2 “So when you give to the poor, do not sound a trumpet before you, as the hypocrites do in the synagogues and in the streets, so that they may be honored by men. Truly I say to you, they have their reward in full. 3 “But when you give to the poor, do not let your left hand know what your right hand is doing, 4 so that your giving will be in secret; and your Father who sees what is done in secret will reward you.
Some people might not think that giving to the poor is a spiritual discipline. We make excuses to say that it’s more of a suggestion from God instead of a command. Let us see what Jesus’ brother has to say about that in James 1:
26 If anyone thinks himself to be religious, and yet does not bridle his tongue but deceives his own heart, this man’s religion is worthless. 27 Pure and undefiled religion in the sight of our God and Father is this: to visit orphans and widows in their distress, and to keep oneself unstained by the world.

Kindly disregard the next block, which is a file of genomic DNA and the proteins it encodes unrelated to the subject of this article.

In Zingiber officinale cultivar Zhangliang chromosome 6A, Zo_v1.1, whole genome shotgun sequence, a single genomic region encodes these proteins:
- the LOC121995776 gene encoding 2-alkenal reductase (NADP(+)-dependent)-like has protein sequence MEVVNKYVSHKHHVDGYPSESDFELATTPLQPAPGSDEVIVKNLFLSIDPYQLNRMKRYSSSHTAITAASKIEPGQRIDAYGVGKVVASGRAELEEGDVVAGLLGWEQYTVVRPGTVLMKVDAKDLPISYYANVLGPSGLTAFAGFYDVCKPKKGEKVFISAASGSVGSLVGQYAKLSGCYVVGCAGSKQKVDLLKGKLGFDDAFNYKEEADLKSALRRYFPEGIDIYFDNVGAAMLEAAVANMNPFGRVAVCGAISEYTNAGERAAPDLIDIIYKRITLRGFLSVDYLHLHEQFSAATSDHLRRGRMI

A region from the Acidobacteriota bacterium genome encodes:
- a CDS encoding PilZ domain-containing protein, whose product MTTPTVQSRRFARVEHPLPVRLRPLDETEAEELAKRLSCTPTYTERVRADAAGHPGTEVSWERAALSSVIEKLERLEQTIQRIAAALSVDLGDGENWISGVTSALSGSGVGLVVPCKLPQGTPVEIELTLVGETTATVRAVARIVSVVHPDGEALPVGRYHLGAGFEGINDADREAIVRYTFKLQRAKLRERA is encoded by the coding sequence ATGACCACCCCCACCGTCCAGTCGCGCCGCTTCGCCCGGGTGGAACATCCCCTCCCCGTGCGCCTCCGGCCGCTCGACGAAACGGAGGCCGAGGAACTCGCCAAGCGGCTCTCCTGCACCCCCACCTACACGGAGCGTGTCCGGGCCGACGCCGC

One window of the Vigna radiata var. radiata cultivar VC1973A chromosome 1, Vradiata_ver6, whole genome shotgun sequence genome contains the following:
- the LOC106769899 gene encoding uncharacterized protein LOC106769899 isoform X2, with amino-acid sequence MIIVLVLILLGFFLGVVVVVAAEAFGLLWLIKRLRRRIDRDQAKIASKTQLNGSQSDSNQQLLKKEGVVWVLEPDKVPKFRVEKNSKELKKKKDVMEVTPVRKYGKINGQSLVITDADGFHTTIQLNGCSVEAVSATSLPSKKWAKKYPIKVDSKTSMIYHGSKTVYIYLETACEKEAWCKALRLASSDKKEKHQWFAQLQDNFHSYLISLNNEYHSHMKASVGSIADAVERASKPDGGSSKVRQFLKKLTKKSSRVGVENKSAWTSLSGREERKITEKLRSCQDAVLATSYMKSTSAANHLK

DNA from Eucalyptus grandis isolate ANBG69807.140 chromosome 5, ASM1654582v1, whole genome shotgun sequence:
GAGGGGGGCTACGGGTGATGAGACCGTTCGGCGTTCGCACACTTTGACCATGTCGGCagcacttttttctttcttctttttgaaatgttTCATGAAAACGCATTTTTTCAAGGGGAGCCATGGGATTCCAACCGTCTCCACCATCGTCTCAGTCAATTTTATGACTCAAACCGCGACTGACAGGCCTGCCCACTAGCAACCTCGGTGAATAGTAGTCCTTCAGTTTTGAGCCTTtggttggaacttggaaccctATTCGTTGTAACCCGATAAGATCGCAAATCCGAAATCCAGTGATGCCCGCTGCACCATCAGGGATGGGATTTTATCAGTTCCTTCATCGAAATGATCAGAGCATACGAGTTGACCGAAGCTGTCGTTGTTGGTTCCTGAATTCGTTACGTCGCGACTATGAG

James explains to us that pure religion is to take care of others and by doing so, we keep ourselves unstained by the world. If we are seeking righteousness, which is our charge as followers of Christ, then we can only do so by giving to others. This falls under the second commandment, also known as the golden rule, to love others (which is a result of loving God). There is no escape. There is no justification of why not to do it. Sure, we could talk for hours about how giving to others actually doesn’t help them. I’m not talking about that; I’m saying we cannot make excuses not to do it. Maybe in one case or another giving directly to someone would actually hurt them more than help, but the process shouldn’t stop there. We must find a way to give in a way that actually helps. This doesn’t just mean we should donate to charity, but also give of our time, energy, and talents.